Overview of content related to 'marc'
This page provides an overview of 1 article related to 'aacr2'. Note that filters may be applied to display a sub-set of articles in this category (see FAQs on filtering for usage tips). Select this link to remove all filters.
AACR2 stands for the Anglo-American Cataloguing Rules, Second Edition. It is published jointly by the American Library Association, the Canadian Library Association, and the Chartered Institute of Library and Information Professionals in the UK. The editor is Michael Gorman, a British-born librarian living in the Chicago area and honored by both the ALA and CILIP. AACR2 is designed for use in the construction of catalogues and other lists in general libraries of all sizes. The rules cover the description of, and the provision of access points for, all library materials commonly collected at the present time. Despite the claim to be 'Anglo-American', the first edition of AACR was published in 1967 in somewhat distinct North American and British texts. The second edition of 1978 unified the two sets of rules (adopting the British spelling 'cataloguing') and brought them in line with the International Standard Bibliographic Description. Libraries wishing to migrate from the previous North American text were obliged to implement 'desuperimposition', a substantial change in the form of headings for corporate bodies. As well as occasional minor amendments, a broader revision was completed in July 2010 in which the rules are more consistent and coherent, informed by the Functional Requirements for Bibliographic Records. This new cataloging code has been released as Resource Description and Access and is currently undergoing testing at a number of universities as well as the Library of Congress. (Excerpt from Wikipedia article: Anglo-American Cataloguing Rules)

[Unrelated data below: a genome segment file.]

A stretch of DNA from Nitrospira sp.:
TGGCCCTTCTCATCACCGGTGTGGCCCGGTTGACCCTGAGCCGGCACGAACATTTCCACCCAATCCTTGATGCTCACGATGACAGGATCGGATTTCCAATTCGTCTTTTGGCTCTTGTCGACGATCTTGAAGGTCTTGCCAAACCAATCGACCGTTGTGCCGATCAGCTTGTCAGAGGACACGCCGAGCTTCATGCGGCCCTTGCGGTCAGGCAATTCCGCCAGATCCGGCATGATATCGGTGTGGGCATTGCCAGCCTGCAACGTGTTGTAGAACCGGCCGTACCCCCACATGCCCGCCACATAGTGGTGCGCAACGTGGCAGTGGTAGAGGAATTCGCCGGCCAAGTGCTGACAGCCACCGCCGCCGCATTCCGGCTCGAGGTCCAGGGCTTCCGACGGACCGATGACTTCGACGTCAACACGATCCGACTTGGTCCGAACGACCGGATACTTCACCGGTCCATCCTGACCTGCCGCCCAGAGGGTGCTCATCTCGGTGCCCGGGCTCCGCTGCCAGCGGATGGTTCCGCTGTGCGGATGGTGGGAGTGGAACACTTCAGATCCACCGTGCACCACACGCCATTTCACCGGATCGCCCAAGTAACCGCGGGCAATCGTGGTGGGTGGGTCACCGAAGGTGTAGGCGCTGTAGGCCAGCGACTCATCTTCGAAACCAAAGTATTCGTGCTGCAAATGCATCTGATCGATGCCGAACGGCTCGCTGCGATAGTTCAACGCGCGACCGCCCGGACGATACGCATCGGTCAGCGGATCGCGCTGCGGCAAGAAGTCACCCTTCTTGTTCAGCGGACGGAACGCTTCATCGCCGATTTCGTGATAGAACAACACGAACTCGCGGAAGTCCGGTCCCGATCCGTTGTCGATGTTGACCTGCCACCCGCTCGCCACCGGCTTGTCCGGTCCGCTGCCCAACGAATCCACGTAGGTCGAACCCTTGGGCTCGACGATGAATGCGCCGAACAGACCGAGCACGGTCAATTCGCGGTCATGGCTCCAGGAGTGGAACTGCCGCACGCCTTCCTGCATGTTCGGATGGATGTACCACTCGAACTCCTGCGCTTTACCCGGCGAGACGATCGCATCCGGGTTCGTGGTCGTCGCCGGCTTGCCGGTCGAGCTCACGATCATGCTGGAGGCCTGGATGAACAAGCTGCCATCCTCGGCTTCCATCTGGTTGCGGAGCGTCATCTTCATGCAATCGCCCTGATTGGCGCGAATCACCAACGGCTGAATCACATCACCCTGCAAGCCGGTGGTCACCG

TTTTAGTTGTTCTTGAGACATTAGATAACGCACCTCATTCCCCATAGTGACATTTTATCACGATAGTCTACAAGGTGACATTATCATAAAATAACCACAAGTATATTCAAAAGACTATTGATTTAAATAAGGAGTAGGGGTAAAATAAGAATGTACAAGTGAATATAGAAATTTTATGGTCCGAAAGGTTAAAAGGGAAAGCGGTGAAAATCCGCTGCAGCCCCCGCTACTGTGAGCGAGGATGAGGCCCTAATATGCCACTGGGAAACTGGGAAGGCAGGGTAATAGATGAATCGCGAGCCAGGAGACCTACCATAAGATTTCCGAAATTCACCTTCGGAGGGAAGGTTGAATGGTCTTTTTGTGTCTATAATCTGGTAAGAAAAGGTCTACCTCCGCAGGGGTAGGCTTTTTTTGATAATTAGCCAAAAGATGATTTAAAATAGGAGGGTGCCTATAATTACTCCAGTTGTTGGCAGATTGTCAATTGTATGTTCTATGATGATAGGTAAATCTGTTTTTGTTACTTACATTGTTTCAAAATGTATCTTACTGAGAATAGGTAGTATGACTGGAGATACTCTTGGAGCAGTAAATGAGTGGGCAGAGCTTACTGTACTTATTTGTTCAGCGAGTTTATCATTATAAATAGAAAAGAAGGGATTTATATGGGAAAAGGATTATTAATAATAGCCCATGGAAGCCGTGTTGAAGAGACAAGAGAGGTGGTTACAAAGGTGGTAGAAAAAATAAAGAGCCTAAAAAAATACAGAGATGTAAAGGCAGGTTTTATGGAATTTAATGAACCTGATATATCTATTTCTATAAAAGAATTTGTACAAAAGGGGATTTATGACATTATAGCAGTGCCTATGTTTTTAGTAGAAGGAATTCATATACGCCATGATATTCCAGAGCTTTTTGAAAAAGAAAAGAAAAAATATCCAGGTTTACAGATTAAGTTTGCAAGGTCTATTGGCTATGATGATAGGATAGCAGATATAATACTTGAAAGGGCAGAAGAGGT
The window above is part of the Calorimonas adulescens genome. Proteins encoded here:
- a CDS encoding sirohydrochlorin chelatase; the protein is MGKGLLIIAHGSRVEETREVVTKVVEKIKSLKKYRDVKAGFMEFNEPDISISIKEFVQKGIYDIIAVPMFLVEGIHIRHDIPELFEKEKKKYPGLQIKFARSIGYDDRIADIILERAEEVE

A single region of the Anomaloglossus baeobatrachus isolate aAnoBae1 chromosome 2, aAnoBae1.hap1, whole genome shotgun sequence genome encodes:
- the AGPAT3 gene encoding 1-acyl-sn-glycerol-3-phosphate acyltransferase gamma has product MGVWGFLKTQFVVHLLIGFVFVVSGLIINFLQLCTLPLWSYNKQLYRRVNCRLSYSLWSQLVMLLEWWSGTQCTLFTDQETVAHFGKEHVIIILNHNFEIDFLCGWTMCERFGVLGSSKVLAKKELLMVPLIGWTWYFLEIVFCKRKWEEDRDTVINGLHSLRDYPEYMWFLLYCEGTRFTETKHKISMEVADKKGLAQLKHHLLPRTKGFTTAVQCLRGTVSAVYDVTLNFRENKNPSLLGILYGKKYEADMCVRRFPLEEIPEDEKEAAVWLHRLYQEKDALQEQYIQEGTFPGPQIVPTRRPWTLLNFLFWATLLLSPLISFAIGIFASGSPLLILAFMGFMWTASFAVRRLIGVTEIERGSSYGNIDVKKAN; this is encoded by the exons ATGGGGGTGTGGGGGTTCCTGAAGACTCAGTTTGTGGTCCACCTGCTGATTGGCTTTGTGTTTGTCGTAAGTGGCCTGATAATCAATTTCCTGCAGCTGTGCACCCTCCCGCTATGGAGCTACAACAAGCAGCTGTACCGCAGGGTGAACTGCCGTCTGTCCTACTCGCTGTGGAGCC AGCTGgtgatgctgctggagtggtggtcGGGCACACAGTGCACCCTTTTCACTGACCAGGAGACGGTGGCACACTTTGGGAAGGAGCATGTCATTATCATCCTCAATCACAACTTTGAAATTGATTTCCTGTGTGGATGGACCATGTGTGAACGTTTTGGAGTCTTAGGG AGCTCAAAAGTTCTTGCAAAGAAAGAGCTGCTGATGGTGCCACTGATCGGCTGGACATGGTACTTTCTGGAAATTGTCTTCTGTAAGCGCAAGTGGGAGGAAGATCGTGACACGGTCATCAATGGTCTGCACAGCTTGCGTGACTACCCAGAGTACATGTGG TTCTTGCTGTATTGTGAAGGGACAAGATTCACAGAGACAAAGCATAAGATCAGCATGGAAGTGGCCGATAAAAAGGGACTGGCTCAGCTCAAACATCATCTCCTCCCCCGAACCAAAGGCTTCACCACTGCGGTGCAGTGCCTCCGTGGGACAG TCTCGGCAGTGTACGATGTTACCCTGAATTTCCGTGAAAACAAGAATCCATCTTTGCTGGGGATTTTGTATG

See our 'aacr2' overview for more data and comparisons with other tags. For visualisations of metadata related to timelines, bands of recency, top authors, and and overall distribution of authors using this term, see our 'aacr2' usage charts.
Ariadne contributors most frequently referring to 'aacr2':